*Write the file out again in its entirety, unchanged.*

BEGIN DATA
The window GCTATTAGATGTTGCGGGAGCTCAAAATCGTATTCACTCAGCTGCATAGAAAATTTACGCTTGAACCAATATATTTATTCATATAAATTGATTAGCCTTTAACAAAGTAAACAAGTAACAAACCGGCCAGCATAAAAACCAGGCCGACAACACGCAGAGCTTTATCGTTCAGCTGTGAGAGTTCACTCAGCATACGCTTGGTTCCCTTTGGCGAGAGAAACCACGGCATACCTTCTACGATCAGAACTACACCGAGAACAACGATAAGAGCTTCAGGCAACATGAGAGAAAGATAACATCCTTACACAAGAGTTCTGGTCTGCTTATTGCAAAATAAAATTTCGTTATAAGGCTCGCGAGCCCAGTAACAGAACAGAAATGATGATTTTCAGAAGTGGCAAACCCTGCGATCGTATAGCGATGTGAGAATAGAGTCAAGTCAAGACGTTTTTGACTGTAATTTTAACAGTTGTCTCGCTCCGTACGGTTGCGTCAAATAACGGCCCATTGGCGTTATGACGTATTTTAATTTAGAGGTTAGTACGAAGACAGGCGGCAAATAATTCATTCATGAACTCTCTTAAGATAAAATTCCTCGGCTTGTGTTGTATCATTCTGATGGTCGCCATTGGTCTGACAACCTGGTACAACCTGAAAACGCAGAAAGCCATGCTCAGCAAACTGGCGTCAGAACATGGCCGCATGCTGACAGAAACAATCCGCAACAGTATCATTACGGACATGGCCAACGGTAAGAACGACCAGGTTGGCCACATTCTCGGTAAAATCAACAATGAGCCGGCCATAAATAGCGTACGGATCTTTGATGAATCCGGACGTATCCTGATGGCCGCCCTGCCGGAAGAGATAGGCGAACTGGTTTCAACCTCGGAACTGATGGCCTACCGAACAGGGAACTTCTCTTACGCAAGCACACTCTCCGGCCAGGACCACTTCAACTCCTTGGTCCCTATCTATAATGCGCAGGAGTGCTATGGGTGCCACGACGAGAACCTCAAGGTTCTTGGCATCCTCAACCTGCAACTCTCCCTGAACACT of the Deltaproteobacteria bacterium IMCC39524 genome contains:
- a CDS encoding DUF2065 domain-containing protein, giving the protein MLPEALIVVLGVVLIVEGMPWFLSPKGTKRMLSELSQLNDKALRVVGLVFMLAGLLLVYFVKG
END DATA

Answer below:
The window GCTATTAGATGTTGCGGGAGCTCAAAATCGTATTCACTCAGCTGCATAGAAAATTTACGCTTGAACCAATATATTTATTCATATAAATTGATTAGCCTTTAACAAAGTAAACAAGTAACAAACCGGCCAGCATAAAAACCAGGCCGACAACACGCAGAGCTTTATCGTTCAGCTGTGAGAGTTCACTCAGCATACGCTTGGTTCCCTTTGGCGAGAGAAACCACGGCATACCTTCTACGATCAGAACTACACCGAGAACAACGATAAGAGCTTCAGGCAACATGAGAGAAAGATAACATCCTTACACAAGAGTTCTGGTCTGCTTATTGCAAAATAAAATTTCGTTATAAGGCTCGCGAGCCCAGTAACAGAACAGAAATGATGATTTTCAGAAGTGGCAAACCCTGCGATCGTATAGCGATGTGAGAATAGAGTCAAGTCAAGACGTTTTTGACTGTAATTTTAACAGTTGTCTCGCTCCGTACGGTTGCGTCAAATAACGGCCCATTGGCGTTATGACGTATTTTAATTTAGAGGTTAGTACGAAGACAGGCGGCAAATAATTCATTCATGAACTCTCTTAAGATAAAATTCCTCGGCTTGTGTTGTATCATTCTGATGGTCGCCATTGGTCTGACAACCTGGTACAACCTGAAAACGCAGAAAGCCATGCTCAGCAAACTGGCGTCAGAACATGGCCGCATGCTGACAGAAACAATCCGCAACAGTATCATTACGGACATGGCCAACGGTAAGAACGACCAGGTTGGCCACATTCTCGGTAAAATCAACAATGAGCCGGCCATAAATAGCGTACGGATCTTTGATGAATCCGGACGTATCCTGATGGCCGCCCTGCCGGAAGAGATAGGCGAACTGGTTTCAACCTCGGAACTGATGGCCTACCGAACAGGGAACTTCTCTTACGCAAGCACACTCTCCGGCCAGGACCACTTCAACTCCTTGGTCCCTATCTATAATGCGCAGGAGTGCTATGGGTGCCACGACGAGAACCTCAAGGTTCTTGGCATCCTCAACCTGCAACTCTCCCTGAACACT of the Deltaproteobacteria bacterium IMCC39524 genome contains:
- a CDS encoding DUF2065 domain-containing protein, giving the protein MLPEALIVVLGVVLIVEGMPWFLSPKGTKRMLSELSQLNDKALRVVGLVFMLAGLLLVYFVKG